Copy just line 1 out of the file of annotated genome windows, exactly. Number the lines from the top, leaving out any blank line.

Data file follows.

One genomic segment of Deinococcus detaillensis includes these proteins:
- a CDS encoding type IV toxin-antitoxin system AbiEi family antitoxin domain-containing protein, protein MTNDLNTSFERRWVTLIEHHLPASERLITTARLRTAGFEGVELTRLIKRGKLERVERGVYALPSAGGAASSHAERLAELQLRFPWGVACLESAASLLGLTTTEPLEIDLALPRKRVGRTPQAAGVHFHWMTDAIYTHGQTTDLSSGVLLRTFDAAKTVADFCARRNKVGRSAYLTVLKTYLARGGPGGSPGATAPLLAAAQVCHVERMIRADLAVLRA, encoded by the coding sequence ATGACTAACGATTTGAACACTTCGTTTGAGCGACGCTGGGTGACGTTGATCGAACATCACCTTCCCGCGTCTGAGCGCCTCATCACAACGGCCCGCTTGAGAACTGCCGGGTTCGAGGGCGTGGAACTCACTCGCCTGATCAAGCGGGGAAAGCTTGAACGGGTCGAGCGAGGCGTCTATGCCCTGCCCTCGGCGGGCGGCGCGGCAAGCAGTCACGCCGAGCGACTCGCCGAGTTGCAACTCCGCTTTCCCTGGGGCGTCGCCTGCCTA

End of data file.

One genomic segment of Deinococcus detaillensis includes these proteins: